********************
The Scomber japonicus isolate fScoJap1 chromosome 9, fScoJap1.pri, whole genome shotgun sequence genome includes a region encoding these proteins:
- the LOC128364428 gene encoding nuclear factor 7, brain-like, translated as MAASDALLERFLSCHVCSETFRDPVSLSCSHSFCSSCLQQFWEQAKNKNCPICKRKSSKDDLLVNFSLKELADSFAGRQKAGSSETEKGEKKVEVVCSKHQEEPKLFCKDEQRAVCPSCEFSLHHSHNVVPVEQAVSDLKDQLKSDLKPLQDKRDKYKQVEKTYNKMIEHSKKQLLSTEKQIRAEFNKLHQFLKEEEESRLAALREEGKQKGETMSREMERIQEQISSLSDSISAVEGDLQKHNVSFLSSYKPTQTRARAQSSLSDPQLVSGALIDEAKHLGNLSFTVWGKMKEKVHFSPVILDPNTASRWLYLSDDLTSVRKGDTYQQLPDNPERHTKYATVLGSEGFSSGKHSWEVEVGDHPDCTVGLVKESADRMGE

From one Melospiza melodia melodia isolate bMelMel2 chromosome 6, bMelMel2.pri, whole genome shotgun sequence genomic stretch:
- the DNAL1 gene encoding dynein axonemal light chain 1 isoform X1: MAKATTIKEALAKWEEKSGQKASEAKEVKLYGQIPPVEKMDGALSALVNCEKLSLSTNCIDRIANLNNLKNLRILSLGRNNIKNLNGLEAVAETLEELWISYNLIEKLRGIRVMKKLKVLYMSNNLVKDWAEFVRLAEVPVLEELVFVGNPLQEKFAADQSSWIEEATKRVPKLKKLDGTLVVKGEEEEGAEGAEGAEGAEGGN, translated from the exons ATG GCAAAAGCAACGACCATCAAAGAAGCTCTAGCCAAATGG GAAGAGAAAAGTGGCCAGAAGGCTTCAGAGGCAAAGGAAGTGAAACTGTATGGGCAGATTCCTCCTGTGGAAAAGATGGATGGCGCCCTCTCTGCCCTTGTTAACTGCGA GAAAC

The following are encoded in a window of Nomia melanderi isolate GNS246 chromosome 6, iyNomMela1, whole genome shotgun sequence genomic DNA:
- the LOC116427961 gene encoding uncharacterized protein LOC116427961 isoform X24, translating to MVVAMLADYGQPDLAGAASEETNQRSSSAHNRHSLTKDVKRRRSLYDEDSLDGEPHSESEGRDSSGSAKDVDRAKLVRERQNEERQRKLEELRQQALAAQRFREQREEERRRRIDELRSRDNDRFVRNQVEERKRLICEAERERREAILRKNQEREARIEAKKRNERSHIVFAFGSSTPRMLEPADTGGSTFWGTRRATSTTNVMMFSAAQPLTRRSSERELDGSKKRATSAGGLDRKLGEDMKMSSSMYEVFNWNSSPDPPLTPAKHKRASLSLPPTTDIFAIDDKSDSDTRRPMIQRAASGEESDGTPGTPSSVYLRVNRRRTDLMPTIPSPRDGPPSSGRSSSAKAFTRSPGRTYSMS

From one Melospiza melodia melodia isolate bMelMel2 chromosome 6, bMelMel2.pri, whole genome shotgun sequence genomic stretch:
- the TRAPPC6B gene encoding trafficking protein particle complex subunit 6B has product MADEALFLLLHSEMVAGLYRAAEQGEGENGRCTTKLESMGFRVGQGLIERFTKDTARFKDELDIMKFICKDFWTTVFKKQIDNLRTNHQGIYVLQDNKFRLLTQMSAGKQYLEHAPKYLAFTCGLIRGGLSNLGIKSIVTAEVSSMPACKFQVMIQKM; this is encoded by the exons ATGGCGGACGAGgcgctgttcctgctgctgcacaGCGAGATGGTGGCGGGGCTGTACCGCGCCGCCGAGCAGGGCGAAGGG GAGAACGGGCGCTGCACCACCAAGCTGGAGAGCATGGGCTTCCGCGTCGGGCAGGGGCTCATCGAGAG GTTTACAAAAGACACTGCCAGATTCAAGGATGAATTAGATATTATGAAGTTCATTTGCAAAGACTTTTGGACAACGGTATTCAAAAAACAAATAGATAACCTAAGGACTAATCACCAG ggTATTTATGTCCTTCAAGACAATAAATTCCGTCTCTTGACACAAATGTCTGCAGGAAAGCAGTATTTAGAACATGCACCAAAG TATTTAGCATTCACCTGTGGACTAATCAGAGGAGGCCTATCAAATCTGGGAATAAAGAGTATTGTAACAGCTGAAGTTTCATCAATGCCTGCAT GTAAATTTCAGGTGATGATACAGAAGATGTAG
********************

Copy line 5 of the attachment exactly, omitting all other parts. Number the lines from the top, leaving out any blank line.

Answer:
The following are encoded in a window of Nomia melanderi isolate GNS246 chromosome 6, iyNomMela1, whole genome shotgun sequence genomic DNA: